There’s more to an eye exam than meets the eye. You might be content letting your optometrist take the wheel, but it’s worth knowing what they’re really looking for when they take a look into the depths of your eye.
One critical focus for the ideal eye exam is guaranteeing your eye health with careful monitoring for disease. Without it, you’re missing the opportunity to preserve your vision well into old age.
Many eye care patients are simply looking for a quick fix to a current vision problem, and that’s understandable. But the more care your optometrist puts into screening and preventing eye disease, the more long-term the benefits of visiting your eye care center can become.
Notable Eye Diseases & How They’re Detected
Early detection of eye diseases is key to the treatment of them. For the more common eye diseases, damage done to the sophisticated tissues in your eyes can’t be undone, resulting in permanent degradation or loss of sight. All the more reason to have a trained professional search for early warning signs. And if your optometrist can mitigate or avoid eye diseases for you with available best practices, so much the better.
For each of the notable eye diseases posing a risk to the majority, there’s a warning sign or two your MOA optometrist can look for to better the possible outcomes.
Diabetes can affect the body in several ways, but it attacks the eyes by way of veins in the retina. There are a few conditions affecting the eyes in particular that can develop without intervention early on.
Nonproliferative Diabetic Retinopathy (NPDR)
This condition is an early stage of diabetic retinopathy, where blood vessels begin to form tiny leaks. These leaks can cause swelling of the macula, a light-sensitive, detail-oriented part of the retina. Sometimes affected veins close off, meaning blood can’t reach the macula, in a condition called macular ischemia.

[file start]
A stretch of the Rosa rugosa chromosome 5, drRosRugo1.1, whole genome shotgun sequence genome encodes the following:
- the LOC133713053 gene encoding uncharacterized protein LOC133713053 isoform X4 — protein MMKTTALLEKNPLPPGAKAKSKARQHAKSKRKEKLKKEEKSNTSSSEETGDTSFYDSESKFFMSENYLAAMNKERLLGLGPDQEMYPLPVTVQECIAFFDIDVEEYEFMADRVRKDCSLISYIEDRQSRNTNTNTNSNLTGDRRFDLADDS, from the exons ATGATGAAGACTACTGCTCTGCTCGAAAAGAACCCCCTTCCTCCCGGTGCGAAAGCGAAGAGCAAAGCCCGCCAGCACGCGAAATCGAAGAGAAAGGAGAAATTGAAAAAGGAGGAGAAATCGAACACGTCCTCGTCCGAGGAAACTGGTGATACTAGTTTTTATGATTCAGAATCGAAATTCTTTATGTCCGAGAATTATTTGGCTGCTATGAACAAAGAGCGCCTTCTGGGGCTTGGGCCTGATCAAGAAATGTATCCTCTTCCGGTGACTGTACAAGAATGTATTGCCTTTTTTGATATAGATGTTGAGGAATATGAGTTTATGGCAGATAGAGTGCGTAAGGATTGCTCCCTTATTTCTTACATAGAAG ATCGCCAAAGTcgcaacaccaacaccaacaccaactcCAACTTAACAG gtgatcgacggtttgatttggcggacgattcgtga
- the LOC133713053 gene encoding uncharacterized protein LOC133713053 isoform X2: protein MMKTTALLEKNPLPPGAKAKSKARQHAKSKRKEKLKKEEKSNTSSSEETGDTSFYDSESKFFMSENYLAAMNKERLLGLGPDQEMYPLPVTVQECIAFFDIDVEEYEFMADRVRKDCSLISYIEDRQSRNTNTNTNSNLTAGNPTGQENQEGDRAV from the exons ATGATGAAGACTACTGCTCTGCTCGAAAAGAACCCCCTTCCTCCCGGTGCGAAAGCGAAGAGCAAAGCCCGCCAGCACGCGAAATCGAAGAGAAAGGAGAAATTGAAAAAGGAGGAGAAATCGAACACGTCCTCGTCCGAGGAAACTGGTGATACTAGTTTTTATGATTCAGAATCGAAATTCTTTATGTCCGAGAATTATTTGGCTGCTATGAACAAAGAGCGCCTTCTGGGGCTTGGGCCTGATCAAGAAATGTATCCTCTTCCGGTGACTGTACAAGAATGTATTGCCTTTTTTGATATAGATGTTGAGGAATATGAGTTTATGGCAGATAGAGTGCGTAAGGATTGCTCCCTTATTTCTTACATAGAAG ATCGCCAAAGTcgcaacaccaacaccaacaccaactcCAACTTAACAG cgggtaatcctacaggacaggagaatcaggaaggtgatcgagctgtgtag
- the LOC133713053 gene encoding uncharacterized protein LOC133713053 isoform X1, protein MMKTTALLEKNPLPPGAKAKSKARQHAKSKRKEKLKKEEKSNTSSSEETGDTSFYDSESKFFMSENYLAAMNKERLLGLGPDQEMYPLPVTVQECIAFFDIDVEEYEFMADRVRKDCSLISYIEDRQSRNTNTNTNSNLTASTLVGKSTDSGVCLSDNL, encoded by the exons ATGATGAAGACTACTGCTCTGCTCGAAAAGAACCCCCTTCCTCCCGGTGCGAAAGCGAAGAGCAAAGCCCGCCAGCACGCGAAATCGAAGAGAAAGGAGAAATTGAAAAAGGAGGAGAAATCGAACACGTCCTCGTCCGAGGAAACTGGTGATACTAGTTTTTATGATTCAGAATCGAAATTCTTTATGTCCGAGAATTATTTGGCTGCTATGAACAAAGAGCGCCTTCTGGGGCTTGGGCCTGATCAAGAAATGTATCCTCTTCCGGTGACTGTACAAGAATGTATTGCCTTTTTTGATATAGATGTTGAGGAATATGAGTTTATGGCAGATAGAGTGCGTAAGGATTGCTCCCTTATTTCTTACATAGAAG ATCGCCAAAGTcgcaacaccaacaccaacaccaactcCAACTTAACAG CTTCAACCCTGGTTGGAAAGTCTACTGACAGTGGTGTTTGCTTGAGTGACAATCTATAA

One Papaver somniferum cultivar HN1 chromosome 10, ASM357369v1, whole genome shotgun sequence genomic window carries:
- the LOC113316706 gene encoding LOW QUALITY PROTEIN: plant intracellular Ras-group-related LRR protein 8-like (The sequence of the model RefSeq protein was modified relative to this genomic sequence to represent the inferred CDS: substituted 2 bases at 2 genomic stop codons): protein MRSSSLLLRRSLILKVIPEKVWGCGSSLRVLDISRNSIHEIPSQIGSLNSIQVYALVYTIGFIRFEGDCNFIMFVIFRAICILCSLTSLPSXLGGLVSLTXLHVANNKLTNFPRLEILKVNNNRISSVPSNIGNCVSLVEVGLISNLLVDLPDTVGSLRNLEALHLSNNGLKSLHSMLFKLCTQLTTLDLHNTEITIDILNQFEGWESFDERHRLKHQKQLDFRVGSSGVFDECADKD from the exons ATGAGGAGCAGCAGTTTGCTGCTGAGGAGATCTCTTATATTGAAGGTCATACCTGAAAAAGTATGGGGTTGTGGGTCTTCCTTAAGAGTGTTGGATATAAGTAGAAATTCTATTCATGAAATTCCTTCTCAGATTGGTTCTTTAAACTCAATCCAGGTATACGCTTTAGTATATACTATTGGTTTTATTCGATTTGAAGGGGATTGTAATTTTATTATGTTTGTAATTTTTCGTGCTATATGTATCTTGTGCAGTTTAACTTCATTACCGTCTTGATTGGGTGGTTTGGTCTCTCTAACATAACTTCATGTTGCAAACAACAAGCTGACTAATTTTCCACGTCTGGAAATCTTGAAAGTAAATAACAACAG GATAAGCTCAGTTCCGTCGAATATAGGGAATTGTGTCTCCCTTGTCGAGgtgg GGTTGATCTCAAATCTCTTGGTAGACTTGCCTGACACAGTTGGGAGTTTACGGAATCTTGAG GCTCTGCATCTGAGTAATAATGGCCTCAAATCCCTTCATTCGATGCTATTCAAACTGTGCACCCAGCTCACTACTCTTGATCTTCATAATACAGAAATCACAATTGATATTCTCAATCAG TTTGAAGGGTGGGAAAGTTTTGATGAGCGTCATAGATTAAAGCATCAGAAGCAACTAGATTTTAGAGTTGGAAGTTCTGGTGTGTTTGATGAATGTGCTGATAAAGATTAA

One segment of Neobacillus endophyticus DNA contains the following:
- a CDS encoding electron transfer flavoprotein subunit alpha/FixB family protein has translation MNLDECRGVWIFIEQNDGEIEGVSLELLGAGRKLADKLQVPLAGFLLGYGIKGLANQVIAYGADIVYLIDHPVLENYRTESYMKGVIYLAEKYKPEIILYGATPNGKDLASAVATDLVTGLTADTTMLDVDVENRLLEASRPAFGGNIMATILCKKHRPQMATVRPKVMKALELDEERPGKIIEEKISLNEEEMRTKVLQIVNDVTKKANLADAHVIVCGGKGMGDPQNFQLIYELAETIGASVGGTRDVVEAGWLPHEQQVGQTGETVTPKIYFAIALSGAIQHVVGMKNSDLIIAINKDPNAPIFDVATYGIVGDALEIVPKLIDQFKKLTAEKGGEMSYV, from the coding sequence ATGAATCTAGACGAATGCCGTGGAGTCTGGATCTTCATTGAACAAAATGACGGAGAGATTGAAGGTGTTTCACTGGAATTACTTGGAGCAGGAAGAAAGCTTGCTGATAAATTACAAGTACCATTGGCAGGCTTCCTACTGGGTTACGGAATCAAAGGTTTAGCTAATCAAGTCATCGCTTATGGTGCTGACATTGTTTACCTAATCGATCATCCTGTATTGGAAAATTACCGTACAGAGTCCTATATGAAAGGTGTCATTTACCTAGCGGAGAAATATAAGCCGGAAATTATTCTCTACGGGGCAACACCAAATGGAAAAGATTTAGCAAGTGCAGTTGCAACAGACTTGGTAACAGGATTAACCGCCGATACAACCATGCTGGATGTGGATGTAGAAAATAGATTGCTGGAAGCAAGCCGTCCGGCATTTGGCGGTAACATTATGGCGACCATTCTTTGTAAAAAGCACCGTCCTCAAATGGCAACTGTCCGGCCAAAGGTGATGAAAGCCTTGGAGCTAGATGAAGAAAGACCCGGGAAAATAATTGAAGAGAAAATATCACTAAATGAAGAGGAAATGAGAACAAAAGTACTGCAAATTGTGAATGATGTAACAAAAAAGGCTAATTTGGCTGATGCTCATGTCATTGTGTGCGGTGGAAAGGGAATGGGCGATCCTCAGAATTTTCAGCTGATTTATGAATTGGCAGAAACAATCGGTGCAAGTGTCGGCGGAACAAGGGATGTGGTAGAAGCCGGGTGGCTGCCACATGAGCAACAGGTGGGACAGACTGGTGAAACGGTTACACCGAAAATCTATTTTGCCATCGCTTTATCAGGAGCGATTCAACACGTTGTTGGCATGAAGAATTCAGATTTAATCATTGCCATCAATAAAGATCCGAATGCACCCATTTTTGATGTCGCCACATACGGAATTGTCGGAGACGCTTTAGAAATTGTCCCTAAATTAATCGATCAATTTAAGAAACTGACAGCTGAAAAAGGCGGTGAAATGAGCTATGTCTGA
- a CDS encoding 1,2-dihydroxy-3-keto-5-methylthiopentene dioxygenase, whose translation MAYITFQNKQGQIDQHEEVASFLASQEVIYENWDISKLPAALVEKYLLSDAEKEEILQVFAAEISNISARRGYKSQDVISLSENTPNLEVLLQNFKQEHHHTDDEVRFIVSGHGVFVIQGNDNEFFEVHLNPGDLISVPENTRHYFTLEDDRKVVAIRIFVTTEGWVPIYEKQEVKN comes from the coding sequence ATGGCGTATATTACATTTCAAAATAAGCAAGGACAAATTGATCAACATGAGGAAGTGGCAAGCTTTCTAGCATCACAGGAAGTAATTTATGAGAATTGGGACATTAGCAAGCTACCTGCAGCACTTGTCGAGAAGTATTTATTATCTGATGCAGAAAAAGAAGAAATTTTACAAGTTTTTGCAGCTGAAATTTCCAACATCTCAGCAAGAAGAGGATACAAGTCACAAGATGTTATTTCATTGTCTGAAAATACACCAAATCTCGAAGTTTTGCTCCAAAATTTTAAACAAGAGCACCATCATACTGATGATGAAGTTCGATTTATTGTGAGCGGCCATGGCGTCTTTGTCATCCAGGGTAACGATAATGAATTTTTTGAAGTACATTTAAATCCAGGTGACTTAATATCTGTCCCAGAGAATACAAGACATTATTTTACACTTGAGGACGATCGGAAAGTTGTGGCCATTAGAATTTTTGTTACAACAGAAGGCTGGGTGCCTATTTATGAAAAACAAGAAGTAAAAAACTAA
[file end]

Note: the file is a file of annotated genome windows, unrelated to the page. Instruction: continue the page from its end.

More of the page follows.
At this stage, vision tends to be blurry. When the macula swells, it leads to diabetic macular edema (DME). When NPDR advances, it becomes proliferative diabetic retinopathy (PDR).
Proliferative Diabetic Retinopathy (PDR)
This stage of retinopathy comes with a new symptom called neovascularization. Those veins that begin leaking and closing off might sprout a formation of new veins, which also begin leaking blood into the main chamber of the eye. Scars form and interfere with the macula or start tearing the retina from the optic nerve.
Early detection allows for treatment before it advances to this stage, where there’s a potential for plenty of irreparable damage to the retina.
Diabetic Macular Edema (DME)
Swollen macula can lead to significant loss of vision, especially details like faces or text. Usually, symptoms include washed-out coloring and blurriness.
The fovea is a smaller specialized center of the macula, and when edema swelling reaches the fovea, DME aggravates into clinically significant macular edema (CSME). Unfortunately, DME can develop at any stage, so early detection is especially vital.
Age-related Macular Degeneration
Age-related Macular Degeneration is a degradation of vision with two subtypes. There’s the dry kind, where fatty oil deposits form under the macula (the text, numbers, and faces rendering part of the retina). Then there’s the wet kind where blood vessels develop under the macula, making the focal point uneven and prone to damage from bursting veins.
Optometrists rely on retinal imaging to diagnose while the effects are still microscopic. And more comprehensive methods include nutritional supplementation to protect your retina from fluid or solid buildup.